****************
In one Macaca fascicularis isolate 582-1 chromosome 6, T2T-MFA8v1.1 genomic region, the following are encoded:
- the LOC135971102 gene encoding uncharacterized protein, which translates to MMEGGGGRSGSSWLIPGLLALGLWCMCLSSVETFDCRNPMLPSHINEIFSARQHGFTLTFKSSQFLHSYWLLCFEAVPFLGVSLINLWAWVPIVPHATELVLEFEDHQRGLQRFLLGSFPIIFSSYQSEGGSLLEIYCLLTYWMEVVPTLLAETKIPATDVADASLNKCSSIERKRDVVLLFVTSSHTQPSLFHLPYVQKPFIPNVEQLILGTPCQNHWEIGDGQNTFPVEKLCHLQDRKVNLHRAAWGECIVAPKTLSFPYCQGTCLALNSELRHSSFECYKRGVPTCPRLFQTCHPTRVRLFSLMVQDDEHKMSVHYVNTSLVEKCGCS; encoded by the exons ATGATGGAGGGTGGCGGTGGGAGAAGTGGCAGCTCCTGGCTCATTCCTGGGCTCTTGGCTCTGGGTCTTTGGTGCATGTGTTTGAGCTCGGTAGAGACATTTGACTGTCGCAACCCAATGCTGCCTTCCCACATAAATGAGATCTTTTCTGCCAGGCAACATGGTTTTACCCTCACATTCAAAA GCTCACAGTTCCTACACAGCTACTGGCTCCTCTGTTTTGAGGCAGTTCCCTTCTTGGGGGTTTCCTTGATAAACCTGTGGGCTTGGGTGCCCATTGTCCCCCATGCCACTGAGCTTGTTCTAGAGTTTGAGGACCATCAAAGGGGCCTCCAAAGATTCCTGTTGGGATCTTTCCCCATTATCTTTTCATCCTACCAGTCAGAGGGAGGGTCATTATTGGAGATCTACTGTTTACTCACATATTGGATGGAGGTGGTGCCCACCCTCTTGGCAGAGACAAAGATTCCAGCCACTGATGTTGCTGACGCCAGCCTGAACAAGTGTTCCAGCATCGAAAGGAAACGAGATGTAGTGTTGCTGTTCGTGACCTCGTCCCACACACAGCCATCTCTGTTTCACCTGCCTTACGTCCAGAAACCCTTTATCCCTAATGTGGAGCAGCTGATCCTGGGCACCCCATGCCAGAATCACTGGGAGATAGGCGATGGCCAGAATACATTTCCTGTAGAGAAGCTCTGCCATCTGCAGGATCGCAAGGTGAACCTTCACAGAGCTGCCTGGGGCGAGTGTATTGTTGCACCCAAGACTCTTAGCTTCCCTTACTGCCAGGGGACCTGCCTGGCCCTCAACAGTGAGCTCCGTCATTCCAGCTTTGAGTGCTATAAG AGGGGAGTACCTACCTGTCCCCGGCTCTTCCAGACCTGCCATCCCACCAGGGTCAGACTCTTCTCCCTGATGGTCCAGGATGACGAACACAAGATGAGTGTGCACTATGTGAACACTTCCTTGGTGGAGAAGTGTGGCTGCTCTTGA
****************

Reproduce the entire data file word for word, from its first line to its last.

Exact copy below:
In one Macaca fascicularis isolate 582-1 chromosome 6, T2T-MFA8v1.1 genomic region, the following are encoded:
- the LOC135971102 gene encoding uncharacterized protein, which translates to MMEGGGGRSGSSWLIPGLLALGLWCMCLSSVETFDCRNPMLPSHINEIFSARQHGFTLTFKSSQFLHSYWLLCFEAVPFLGVSLINLWAWVPIVPHATELVLEFEDHQRGLQRFLLGSFPIIFSSYQSEGGSLLEIYCLLTYWMEVVPTLLAETKIPATDVADASLNKCSSIERKRDVVLLFVTSSHTQPSLFHLPYVQKPFIPNVEQLILGTPCQNHWEIGDGQNTFPVEKLCHLQDRKVNLHRAAWGECIVAPKTLSFPYCQGTCLALNSELRHSSFECYKRGVPTCPRLFQTCHPTRVRLFSLMVQDDEHKMSVHYVNTSLVEKCGCS; encoded by the exons ATGATGGAGGGTGGCGGTGGGAGAAGTGGCAGCTCCTGGCTCATTCCTGGGCTCTTGGCTCTGGGTCTTTGGTGCATGTGTTTGAGCTCGGTAGAGACATTTGACTGTCGCAACCCAATGCTGCCTTCCCACATAAATGAGATCTTTTCTGCCAGGCAACATGGTTTTACCCTCACATTCAAAA GCTCACAGTTCCTACACAGCTACTGGCTCCTCTGTTTTGAGGCAGTTCCCTTCTTGGGGGTTTCCTTGATAAACCTGTGGGCTTGGGTGCCCATTGTCCCCCATGCCACTGAGCTTGTTCTAGAGTTTGAGGACCATCAAAGGGGCCTCCAAAGATTCCTGTTGGGATCTTTCCCCATTATCTTTTCATCCTACCAGTCAGAGGGAGGGTCATTATTGGAGATCTACTGTTTACTCACATATTGGATGGAGGTGGTGCCCACCCTCTTGGCAGAGACAAAGATTCCAGCCACTGATGTTGCTGACGCCAGCCTGAACAAGTGTTCCAGCATCGAAAGGAAACGAGATGTAGTGTTGCTGTTCGTGACCTCGTCCCACACACAGCCATCTCTGTTTCACCTGCCTTACGTCCAGAAACCCTTTATCCCTAATGTGGAGCAGCTGATCCTGGGCACCCCATGCCAGAATCACTGGGAGATAGGCGATGGCCAGAATACATTTCCTGTAGAGAAGCTCTGCCATCTGCAGGATCGCAAGGTGAACCTTCACAGAGCTGCCTGGGGCGAGTGTATTGTTGCACCCAAGACTCTTAGCTTCCCTTACTGCCAGGGGACCTGCCTGGCCCTCAACAGTGAGCTCCGTCATTCCAGCTTTGAGTGCTATAAG AGGGGAGTACCTACCTGTCCCCGGCTCTTCCAGACCTGCCATCCCACCAGGGTCAGACTCTTCTCCCTGATGGTCCAGGATGACGAACACAAGATGAGTGTGCACTATGTGAACACTTCCTTGGTGGAGAAGTGTGGCTGCTCTTGA